Ditch white bread, corn flakes and puffed rice to beat lung cancer
Consuming foods and beverages with a high glycemic index, such as white bread or bagels, corn flakes and puffed rice, is linked with an increased risk of developing lung cancer, says a study.Updated: Mar 06, 2016, 18:40 IST
The humble white bread and corn flake, your go-to choice for most breakfasts, isn’t good for you. Consuming foods and beverages with a high glycemic index, such as white bread or bagels, corn flakes and puffed rice, is linked with an increased risk of developing lung cancer, says a study.
Glycemic index (GI) is a measure of the quality of dietary carbohydrates, defined by how quickly blood sugar levels are raised following a meal.
The link between GI and lung cancer is particularly prominent in particular subgroups, such as never-smokers and those diagnosed with the squamous cell carcinoma (SCC) subtype of lung cancer, showed the study published in the journal Cancer Epidemiology, Biomarkers & Prevention.
The researchers surveyed 1,905 patients newly diagnosed with lung cancer and 2,413 healthy individuals. Participants self-reported past dietary habits and health histories. “We observed a 49% increased risk of lung cancer among subjects with the highest daily GI compared to those with the lowest daily GI,” said senior author of the study Xifeng Wu, professor at The University of Texas MD Anderson Cancer Centre in the US.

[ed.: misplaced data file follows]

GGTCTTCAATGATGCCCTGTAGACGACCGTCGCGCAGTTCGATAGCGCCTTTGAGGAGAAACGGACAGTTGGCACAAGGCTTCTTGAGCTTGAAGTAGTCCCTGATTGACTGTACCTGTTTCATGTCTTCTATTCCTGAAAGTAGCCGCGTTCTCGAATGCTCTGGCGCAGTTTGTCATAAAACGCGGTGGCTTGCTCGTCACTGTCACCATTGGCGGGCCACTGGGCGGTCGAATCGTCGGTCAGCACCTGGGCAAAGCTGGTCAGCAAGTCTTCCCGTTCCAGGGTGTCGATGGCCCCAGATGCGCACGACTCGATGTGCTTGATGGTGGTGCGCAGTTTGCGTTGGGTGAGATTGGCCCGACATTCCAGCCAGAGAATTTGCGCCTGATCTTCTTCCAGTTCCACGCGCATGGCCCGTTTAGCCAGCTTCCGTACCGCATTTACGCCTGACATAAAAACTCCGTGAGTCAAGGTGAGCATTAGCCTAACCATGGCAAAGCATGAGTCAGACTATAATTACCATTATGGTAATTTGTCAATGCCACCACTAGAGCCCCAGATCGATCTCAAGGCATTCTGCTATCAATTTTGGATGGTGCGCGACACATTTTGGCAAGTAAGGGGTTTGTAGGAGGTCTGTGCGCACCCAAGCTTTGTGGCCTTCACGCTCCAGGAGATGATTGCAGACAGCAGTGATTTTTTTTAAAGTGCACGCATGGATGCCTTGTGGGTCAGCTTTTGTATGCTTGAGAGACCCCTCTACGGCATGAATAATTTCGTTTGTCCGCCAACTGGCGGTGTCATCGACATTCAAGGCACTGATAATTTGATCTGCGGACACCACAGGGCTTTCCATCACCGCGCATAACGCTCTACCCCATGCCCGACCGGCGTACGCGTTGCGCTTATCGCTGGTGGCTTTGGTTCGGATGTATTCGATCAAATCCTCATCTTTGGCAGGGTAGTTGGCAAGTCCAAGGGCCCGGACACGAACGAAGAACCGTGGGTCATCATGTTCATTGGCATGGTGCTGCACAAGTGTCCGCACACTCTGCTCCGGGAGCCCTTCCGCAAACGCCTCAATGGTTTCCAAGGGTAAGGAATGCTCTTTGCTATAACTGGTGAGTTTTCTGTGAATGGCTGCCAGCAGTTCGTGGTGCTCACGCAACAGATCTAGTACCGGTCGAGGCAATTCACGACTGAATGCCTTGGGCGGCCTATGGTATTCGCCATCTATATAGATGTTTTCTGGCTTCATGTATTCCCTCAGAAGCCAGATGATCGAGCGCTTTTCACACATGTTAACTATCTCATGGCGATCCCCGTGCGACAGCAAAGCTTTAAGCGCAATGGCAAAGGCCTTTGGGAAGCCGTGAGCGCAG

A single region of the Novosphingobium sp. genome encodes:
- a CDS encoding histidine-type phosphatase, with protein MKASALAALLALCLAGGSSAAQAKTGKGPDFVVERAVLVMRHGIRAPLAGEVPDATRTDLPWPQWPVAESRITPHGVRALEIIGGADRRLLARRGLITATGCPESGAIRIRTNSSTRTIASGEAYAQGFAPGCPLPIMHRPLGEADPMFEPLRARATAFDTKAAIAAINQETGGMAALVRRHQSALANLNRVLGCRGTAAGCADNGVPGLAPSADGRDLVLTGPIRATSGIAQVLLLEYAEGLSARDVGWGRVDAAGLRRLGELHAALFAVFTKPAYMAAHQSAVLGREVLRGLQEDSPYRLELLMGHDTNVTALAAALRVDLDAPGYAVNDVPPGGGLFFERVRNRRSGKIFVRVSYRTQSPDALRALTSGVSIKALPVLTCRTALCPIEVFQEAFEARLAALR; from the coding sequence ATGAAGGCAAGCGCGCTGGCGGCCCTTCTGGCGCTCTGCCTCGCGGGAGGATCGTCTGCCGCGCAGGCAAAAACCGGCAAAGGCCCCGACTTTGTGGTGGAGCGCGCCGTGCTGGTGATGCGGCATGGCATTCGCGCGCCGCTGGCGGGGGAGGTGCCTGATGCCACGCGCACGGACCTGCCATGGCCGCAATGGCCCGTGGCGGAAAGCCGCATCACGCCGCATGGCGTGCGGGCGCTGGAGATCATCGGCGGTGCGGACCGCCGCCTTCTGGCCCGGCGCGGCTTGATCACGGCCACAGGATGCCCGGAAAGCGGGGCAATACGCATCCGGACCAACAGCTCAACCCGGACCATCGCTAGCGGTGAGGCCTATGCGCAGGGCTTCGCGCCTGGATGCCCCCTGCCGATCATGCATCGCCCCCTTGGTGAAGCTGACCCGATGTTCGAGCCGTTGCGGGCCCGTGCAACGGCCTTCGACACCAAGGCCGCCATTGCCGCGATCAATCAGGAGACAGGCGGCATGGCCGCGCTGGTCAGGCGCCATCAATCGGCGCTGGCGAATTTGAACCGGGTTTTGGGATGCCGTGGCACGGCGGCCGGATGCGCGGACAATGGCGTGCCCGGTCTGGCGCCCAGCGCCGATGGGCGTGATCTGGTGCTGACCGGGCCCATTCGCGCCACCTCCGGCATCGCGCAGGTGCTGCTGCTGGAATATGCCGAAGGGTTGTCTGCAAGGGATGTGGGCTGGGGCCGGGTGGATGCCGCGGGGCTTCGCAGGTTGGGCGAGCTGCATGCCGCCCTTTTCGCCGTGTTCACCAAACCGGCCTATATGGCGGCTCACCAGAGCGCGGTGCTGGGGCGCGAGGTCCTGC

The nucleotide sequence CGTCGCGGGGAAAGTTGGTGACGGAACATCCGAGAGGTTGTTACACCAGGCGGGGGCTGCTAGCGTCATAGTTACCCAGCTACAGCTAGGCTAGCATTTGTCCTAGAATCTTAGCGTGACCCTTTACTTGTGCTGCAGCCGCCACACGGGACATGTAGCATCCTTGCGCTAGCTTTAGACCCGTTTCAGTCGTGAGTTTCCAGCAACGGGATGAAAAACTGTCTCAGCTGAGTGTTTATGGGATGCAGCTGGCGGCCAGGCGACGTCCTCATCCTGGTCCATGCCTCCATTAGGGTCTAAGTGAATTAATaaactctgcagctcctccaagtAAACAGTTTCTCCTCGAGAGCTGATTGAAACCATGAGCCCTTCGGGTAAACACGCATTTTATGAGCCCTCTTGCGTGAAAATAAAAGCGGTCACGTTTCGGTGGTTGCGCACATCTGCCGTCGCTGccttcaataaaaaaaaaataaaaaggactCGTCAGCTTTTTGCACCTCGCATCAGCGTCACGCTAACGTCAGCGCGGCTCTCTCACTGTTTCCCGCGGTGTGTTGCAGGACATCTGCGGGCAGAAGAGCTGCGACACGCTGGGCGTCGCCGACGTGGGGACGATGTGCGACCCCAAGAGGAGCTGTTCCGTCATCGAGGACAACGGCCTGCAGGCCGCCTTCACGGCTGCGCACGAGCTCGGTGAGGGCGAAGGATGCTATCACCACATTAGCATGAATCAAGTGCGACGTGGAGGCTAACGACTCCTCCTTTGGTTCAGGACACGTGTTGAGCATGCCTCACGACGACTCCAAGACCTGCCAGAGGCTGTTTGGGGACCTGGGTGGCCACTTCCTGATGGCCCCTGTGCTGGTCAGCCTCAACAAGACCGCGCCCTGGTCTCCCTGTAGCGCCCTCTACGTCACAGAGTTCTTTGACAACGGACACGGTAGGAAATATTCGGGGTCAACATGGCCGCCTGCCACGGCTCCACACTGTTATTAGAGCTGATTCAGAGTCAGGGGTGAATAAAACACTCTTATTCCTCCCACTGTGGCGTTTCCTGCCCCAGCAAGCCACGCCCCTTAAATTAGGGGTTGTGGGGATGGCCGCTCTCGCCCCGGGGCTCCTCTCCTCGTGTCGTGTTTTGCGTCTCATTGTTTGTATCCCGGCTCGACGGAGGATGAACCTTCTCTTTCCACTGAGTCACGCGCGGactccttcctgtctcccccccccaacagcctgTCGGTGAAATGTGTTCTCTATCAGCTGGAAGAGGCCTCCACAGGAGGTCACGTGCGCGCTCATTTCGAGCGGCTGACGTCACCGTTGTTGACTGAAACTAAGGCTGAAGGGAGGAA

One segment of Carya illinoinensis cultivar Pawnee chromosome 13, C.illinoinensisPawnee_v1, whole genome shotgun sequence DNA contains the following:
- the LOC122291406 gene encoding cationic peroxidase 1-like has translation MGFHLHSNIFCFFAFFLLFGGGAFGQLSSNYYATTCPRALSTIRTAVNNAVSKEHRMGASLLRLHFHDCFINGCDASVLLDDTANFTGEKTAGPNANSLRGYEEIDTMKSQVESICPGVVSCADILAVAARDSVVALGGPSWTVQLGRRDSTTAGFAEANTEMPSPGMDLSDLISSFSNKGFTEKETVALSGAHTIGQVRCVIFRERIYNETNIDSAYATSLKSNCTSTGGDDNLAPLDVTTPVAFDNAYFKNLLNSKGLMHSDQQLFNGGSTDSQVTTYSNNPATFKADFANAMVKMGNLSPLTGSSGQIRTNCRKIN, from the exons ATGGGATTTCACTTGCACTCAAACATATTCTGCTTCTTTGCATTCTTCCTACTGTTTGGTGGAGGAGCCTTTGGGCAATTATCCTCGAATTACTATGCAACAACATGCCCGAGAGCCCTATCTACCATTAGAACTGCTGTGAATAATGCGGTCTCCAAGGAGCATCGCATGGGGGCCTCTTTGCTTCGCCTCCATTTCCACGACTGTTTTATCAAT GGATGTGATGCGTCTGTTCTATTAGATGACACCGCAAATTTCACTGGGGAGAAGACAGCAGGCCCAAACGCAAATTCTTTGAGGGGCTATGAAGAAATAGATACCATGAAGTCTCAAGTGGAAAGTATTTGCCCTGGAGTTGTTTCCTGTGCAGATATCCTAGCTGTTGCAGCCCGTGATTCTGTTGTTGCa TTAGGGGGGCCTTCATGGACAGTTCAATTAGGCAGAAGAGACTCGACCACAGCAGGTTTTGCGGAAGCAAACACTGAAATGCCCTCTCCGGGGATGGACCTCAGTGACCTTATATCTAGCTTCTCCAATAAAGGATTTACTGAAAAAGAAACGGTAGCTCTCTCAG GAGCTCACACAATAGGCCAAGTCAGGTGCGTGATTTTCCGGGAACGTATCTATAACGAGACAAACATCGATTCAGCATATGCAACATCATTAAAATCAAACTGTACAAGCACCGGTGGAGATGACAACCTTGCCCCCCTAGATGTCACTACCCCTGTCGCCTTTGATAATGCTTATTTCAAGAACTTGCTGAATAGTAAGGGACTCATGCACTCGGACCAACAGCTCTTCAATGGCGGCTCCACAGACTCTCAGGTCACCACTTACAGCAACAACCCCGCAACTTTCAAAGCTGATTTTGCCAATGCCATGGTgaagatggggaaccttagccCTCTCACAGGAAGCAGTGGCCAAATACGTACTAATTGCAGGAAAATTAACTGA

“The associations were more pronounced among subjects who were never smokers, diagnosed with squamous cell carcinoma or had less than 12 years of education,” Wu noted. Interestingly, the researchers found that glycemic load (GL), a measure of carbohydrate quantity, had no significant associations with lung cancer risk.
“This suggests that it is the average quality, instead of quantity, of carbohydrates consumed that may modulate lung cancer risk,” Wu said. When investigating never-smokers in the study, the researchers found that those in the highest GI group were more than twice as likely to develop lung cancer as those in the lowest group.
Among smokers, the risk was only elevated by 31% between the two groups.
While tobacco use is the leading cause of lung cancer, it fails to account for all cases, particularly in those who never smoked. Accumulating evidence suggests that dietary factors may modulate lung cancer risk, Wu, noted. While specific dietary recommendations cannot be made on the basis of these results, the authors suggested limiting foods and beverages with high GI.
Examples of low GI foods include whole-wheat or pumpernickel bread, rolled or steel-cut oatmeal and pasta.